After D-Day the French resistance rose to sabotage the Nazi war effort. Germany rutghlessly assaulted a French stronghold with Fallschirmjaeger airborne troops.
Fighting insurgents has always been one of the greatest challenges for regular armed forces during the 20th century. From Malaya through Algeria and Vietnam to the ongoing operations in Iraq and Afghanistan, the list is long. The war between the Germans and the French resistance, also called FFI (Forces Françaises d'Intérieur) or Maquis, during World War II has remained a near-forgotten chapter in the history of these 'Small Wars', particularly in the English-speaking world. This is all the more astonishing as agencies like the British SOE (Special Operations Executive) and the American OSS (Office of Strategic Services) pumped a good amount of their resources into the support of the French resistance movement. By diversionary attacks on German forces in the occupied hinterland the Allies hoped the FFI could provide assistance in disrupting German supply lines as well as crumbling their morale. The mountain plateau of the Vercors south-west of Grenoble was the main stronghold of the French Maquis and in July 1944 some 8,000 German soldiers mounted an operation on the plateau and destroyed the insurgent groups there. The battle of the Vercors was the largest operation against the FFI during World War II and the German's fast and crushing victory has caused traumatic memories for the French that persist to the present day.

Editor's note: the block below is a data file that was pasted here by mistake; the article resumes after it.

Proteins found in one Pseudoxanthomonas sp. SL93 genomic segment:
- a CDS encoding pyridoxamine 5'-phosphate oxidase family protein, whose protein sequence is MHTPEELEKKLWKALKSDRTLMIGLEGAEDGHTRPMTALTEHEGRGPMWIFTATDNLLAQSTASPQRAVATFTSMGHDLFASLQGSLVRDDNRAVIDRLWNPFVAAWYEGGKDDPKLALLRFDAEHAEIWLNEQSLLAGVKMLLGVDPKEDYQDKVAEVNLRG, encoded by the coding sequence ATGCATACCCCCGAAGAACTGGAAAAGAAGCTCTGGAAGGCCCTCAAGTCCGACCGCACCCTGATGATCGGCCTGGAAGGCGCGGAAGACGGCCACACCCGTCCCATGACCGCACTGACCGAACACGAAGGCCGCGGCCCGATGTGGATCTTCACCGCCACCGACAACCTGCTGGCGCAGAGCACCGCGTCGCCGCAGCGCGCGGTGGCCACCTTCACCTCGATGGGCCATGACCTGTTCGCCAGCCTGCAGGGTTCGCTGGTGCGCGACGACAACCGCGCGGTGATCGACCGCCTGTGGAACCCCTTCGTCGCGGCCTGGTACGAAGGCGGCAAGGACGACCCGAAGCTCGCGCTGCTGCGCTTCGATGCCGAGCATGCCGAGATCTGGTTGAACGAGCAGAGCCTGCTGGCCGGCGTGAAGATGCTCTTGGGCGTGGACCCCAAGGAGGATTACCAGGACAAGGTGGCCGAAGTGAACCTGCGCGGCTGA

Following D-Day the FFI fully mobilised on orders given from London and posed a real threat to the German lines of communications. Operating from their sanctuaries in the mountains and armed with British and US weapons from Allied air drops, the Maquis descended into the valleys and tried to challenge the German troops of occupation. By mid-June the Germans launched a series of major counter-operations in the mountains which, carried out by the Gebirgsjäger, dispersed the French resistance from the Massif des Bauges and the French Jura. On the mountain plateau of the Vercors the FFI made the mistake of attempting to hold their ground against regular German forces, and were encircled and destroyed, accompanied by terrible reprisals against the local population. British and US liaison teams could do little to help. A month later, a similar operation put paid to the resistance on the Tarentaise. However, the Germans were too short of manpower to exploit these tactical victories and were always compelled to withdraw, letting the French resistance re-appear and take control again. German tactical victories did not translate into strategic success. By their constant harassment the FFI eventually fragmented the German forces. When after the landings at the French Riviera on 15 August 1944 US troops advanced swiftly to the north, German troops could not offer a coherent line of defence in the Alps and had to withdraw from French territory by the end of the month.
"...follows the fighting between Germans and French Resistance forces during World War II, and provides close inspection of the military events that took place during this nearly-forgotten engagement. It was a powerful struggle set against the backdrop of France's southern mountains, and is here documented through source materials, vintage photos, and discussions of encounters, strategies, and military choices. Any collection strong in World War II specifics will find this a winner!" - The Midwest Book Review (March 2013)
"In addition to the story of the Vercors campaign, this book also goes into the campaign in the nearby Tarentaise Valley, a campaign that also did not go as planned, and for various reasons, the biggest of all being the lack of experienced leadership. It makes for a fascinating read that shows that determination is not all that is required to succeed in battle and while eventually things turned out well (the Allies did drive the Germans out of France), things did not go as planned for the Maquis. It is a book that I found to be quite interesting and one that I am sure you will enjoy as well." - Scott Van Aken, Modeling Madness (March 2013)